Guide to Streamlining Series Refresher Part 2
Due-Diligence is a central part of most grantmaking decisions. Grantmakers want to make sure that the organizations they fund are a good mission fit, fiscally solid, well-managed, well-regarded, and providing needed services.
In our Streamlining Due Diligence Guide, published in 2011, Project Streamline doesn’t try to address all aspects of due diligence, which could encompass everything you do to ensure you’re making a good grant to a worthwhile organization. Instead, we focused narrowly on this question:
What do you need to do for legal compliance, and what do you choose to do for other reasons?
Here’s why: funders have – for good reason – wanted to stay out of legal trouble, and having the right paperwork in your files is one way to do that. Sometimes, though, at the advice of legal or financial counsel, funders collect even more than they need – just in case. We heard tales of file cabinets bursting at the seams with yearly copies of IRS Letters of Determination, organizational budgets from the last five years, audited financials from small organizations, and a whole (former) forest of other just-in-case documents.
We recommend three basic guidelines:
- Steer clear of long-standing myths about due diligence that might prompt you to ask for more than you need.
- Know the difference between what you must do and what you choose to do.
- Understand the different types of grantseekers, the documentation required to grants to them, and the procedures for getting what you need.
Our guide first dispels five common myths:
- We must get the same due diligence materials from each grantee.False. You might have a different process for straightforward 501c3 charities or organizations you know well.
- We must complete due diligence at the beginning of the grantmaking process.Nope. You can stage your requirements so that you only require these materials from organizations that you know you’re interested in funding.
- We must have copies of the IRS Letter of Determination and Form 990 in every fileWrong. This document only tells you that the organization was once granted tax-exempt status. You’ll need to check for current eligibility using IRS’s Exempt Organizations search or a third party source.
- We’re required to make sure our grant doesn’t “tip” our grantee into being a private foundationNot your job. It is the grantee’s responsibility to make sure that they don’t “tip” according to a ruling made in 1989 (Rev. Proc. 89-23)
- More is betterOh come on! This is Project Streamline. We’re never going to tell you that more is better. We suggest staging requirements and asking yourself: do we need this information to be legally compliant, or do we want it to help us determine if the grant is prudent? Do we need it now, or can we get it later in the process? Can we get it ourselves rather than from the grant seeker?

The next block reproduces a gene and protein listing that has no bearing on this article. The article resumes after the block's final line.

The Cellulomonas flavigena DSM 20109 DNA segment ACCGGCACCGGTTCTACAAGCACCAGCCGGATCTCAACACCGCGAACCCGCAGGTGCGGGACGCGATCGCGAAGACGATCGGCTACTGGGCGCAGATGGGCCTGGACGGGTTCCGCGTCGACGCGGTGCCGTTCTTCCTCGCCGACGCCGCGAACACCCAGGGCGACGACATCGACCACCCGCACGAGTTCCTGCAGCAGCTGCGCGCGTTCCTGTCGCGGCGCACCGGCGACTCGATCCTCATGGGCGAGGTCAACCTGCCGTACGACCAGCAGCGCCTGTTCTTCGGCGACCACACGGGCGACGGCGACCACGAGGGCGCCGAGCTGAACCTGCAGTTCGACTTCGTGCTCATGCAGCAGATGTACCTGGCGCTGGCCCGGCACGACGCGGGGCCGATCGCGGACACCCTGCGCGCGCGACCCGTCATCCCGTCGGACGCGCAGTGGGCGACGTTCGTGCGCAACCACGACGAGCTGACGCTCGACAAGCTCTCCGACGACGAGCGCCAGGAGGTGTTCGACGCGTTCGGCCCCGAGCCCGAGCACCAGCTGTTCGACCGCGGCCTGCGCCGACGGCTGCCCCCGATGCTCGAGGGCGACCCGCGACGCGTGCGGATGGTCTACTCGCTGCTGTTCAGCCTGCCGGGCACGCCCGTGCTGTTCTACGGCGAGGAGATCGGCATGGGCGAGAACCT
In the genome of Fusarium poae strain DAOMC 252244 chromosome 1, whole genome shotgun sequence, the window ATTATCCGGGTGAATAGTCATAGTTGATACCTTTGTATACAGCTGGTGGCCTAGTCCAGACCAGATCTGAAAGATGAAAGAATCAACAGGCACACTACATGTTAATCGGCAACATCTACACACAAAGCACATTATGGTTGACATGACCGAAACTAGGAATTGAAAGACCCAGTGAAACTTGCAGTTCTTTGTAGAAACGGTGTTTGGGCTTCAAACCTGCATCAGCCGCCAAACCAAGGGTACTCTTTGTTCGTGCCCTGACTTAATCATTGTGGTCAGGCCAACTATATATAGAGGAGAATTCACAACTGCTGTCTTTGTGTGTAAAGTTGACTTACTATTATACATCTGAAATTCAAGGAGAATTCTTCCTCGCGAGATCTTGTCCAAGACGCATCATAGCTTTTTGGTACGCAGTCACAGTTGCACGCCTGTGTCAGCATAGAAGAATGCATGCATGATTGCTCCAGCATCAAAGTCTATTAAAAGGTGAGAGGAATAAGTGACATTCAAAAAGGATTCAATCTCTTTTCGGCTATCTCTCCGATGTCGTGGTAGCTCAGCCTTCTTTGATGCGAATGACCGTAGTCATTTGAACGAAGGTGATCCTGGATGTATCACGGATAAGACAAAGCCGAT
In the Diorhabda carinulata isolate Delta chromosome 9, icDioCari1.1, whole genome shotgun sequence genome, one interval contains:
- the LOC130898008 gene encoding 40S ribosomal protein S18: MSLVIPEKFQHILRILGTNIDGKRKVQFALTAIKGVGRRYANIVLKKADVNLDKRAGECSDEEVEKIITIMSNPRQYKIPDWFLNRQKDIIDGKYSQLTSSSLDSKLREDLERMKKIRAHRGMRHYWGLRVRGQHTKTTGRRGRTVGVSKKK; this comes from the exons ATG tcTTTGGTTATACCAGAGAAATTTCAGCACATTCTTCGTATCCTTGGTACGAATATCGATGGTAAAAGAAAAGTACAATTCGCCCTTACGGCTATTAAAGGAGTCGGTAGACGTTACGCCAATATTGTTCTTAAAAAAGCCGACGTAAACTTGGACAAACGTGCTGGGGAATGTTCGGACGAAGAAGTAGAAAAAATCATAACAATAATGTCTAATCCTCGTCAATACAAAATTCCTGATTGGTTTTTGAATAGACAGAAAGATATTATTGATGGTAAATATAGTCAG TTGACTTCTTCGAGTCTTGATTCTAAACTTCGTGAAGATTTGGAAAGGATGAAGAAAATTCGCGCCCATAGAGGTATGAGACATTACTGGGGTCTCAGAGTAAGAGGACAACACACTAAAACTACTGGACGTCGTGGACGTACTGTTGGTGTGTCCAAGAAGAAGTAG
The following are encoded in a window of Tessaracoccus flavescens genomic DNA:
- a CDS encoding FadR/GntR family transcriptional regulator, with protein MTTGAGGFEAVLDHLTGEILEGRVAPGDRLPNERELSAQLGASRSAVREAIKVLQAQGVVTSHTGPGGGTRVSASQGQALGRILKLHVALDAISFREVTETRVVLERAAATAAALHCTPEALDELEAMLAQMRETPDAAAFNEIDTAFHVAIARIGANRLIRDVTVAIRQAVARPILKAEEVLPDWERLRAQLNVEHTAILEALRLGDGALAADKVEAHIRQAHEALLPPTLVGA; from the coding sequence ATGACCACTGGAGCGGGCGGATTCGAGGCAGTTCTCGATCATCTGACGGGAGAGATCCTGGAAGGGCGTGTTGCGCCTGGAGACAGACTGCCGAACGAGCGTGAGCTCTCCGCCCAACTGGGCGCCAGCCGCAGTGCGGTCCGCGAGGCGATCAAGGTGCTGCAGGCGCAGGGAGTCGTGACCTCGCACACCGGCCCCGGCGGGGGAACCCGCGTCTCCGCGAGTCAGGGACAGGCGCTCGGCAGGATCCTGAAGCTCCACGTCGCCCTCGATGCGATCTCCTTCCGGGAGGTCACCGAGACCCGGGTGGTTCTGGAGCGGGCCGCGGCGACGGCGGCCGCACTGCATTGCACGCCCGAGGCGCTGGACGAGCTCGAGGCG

The guide then takes a methodical walk through the types of organizations you might fund and gives guidance for what actually needs to be on file for each.
The good news? For grantmaking to 501c3 public charities including universities and other educational institutions, you don’t need anything beyond verifying eligibility. You could practically hand out funds on the street corner*.
* Project Streamline does not necessarily endorse handing out funds on the street corner.
In fact, a funder may make a grant to an organization without doing any due diligence beyond determining if it has a ruling under Section 501(c)(3) and is further classified as one of two types of 501(c)(3) organizations:
- 509(a)(1): schools, hospitals, churches, and other organizations that receive their public support primarily from gifts, grants and contributions from a broad group of people.
- 509(a)(2): organizations that receive their support from a combination of gifts, grants and contributions and fees for their exempt services (e.g., museums, symphonies, etc.)
Of course, for other types of organizations – supporting orgs, government entities, domestic non-charities, and international NGOs, you must do more, but grants can be made. In fact, the question is never whether a grant can be made, but what procedures must be followed as the grant is being made.
You can download Project Streamline’s Guide to Streamlining Due Diligence (PDF). Please note: this isn’t legal advice and doesn’t substitute for legal advice.
For a broader look at Due Diligence, check out Grantmakers for Effective Organization’s: Due Diligence Done Well
To verify tax exempt status, you can look to:
– The IRS – EO Select Check
– Guidestar – Charity Check
– Grantr – Good to Grant?
Readers – how have you streamlined your due diligence practices? Send us your stories and get a special Thank You from Dr. Streamline!